The U.S. Supreme Court ruled 7 to 2 Monday in favor of Colorado cake artist Jack Phillips in Masterpiece Cakeshop v. Colorado Civil Rights Commission. The ruling reversed the state’s decision to punish Phillips for living and working consistent with his religious beliefs about marriage.
“Jack serves all customers; he simply declines to express messages or celebrate events that violate his deeply held beliefs,” said Alliance Defending Freedom Senior Counsel Kristen Waggoner, who argued before the high court on behalf of Phillips and Masterpiece Cakeshop. “Creative professionals who serve all people should be free to create art consistent with their convictions without the threat of government punishment.”
“Government hostility toward people of faith has no place in our society, yet the state of Colorado was openly antagonistic toward Jack’s religious beliefs about marriage,” Waggoner added. “The court was right to condemn that. Tolerance and respect for good-faith differences of opinion are essential in a society like ours. This decision makes clear that the government must respect Jack’s beliefs about marriage.”
On behalf of the majority, Justice Anthony Kennedy wrote that “the record here demonstrates that the Commission’s consideration of Phillips’ case was neither tolerant nor respectful of his religious beliefs.”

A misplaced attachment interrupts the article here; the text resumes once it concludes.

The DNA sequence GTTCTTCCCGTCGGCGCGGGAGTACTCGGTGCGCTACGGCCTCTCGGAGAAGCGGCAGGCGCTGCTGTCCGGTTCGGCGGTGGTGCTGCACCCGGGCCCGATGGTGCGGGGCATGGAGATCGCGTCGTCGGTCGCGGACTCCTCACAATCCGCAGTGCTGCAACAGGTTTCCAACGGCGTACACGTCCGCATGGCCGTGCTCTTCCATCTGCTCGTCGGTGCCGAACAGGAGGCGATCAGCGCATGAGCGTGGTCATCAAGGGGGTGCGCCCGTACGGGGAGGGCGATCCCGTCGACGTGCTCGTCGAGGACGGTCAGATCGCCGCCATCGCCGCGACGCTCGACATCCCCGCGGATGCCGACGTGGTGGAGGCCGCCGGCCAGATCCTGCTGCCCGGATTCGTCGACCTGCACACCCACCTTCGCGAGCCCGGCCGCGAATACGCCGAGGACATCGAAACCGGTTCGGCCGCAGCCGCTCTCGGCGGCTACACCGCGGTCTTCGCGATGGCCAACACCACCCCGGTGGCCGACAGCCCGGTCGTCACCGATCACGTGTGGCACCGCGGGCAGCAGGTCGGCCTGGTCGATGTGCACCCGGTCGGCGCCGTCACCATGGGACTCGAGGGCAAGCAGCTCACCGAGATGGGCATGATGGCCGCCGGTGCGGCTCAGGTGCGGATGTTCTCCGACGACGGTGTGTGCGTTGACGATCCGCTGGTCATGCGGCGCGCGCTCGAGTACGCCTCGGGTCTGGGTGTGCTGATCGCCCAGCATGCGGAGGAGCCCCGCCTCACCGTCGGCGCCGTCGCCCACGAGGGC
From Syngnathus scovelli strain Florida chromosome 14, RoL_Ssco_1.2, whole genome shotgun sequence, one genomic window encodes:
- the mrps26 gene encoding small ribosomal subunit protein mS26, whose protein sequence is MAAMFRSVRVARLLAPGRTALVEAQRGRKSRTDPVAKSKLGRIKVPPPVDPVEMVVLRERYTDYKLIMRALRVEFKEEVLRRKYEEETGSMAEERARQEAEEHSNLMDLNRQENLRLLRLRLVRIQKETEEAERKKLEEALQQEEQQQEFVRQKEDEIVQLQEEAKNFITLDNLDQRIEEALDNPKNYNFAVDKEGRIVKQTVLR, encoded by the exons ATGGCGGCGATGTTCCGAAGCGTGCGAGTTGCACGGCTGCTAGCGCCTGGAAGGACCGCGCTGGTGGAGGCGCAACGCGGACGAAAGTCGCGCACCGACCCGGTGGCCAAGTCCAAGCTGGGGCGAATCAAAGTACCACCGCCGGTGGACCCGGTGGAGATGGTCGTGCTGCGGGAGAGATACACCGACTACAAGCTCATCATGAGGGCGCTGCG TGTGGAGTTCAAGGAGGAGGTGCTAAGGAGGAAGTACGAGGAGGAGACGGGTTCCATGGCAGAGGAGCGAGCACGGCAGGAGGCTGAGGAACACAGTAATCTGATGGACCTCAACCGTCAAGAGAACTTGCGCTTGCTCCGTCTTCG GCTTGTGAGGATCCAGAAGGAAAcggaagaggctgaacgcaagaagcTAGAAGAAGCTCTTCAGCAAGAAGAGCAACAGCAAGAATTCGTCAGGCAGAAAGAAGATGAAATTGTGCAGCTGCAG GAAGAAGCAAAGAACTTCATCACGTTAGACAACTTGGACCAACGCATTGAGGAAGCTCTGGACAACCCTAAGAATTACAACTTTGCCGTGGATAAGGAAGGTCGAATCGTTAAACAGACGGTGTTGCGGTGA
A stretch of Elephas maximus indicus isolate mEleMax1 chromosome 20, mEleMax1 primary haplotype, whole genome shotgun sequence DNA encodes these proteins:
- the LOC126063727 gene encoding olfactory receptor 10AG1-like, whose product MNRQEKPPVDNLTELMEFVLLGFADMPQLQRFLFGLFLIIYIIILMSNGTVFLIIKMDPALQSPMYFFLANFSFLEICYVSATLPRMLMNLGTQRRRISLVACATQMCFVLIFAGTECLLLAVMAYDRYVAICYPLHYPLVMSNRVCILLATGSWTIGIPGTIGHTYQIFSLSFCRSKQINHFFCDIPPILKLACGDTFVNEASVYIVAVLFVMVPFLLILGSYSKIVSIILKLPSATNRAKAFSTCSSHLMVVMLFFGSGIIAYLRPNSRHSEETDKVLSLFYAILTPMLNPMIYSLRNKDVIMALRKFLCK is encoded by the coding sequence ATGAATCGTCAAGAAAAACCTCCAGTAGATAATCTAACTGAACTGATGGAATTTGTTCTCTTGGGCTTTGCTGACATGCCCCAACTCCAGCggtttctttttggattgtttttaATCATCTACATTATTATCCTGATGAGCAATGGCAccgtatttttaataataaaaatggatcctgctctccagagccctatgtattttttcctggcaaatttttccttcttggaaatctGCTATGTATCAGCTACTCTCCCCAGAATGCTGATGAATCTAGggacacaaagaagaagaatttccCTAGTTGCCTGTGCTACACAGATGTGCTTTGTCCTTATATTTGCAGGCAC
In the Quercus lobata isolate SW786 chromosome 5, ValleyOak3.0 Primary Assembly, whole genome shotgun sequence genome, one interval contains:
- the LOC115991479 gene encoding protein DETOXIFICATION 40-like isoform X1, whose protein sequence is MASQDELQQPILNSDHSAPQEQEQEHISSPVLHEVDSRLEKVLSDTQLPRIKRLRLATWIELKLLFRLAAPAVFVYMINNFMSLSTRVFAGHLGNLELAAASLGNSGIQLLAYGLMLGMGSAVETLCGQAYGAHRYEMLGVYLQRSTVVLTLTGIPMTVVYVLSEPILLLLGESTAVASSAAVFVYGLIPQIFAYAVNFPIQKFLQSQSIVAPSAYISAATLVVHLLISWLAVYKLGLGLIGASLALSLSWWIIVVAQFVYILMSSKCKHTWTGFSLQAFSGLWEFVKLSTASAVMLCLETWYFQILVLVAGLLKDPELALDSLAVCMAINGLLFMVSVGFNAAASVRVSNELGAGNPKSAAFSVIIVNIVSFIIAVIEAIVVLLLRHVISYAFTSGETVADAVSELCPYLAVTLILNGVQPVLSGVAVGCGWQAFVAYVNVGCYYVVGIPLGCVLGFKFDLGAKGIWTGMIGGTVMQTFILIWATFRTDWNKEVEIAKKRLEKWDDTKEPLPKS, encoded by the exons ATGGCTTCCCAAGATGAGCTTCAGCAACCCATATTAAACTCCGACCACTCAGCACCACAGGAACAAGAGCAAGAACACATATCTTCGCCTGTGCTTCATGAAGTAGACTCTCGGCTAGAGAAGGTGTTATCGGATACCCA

The case reached the U.S. Supreme Court after the Colorado Supreme Court declined to review a Colorado Court of Appeals ruling in the case. That ruling affirmed a Colorado Civil Rights Commission decision from May 2014 that ordered Phillips to design custom wedding cakes celebrating same-sex marriages if he creates other wedding cakes.
The commission’s order also required Phillips to re-educate his staff, most of whom are his family members—essentially teaching them that he was wrong to operate his business according to his faith. An additional requirement was to report to the government for two years all cakes that he declined to create and the reasons why. Because the order left Phillips with no realistic choice but to stop designing wedding cakes, he lost approximately 40 percent of his income and has been struggling to keep his small business afloat. (#JusticeForJack)
“It’s hard to believe that the government punished me for operating my business consistent with my beliefs about marriage. That isn’t freedom or tolerance,” said Phillips. “I’m so thankful to the U.S. Supreme Court for this ruling.”
— CNJ staff report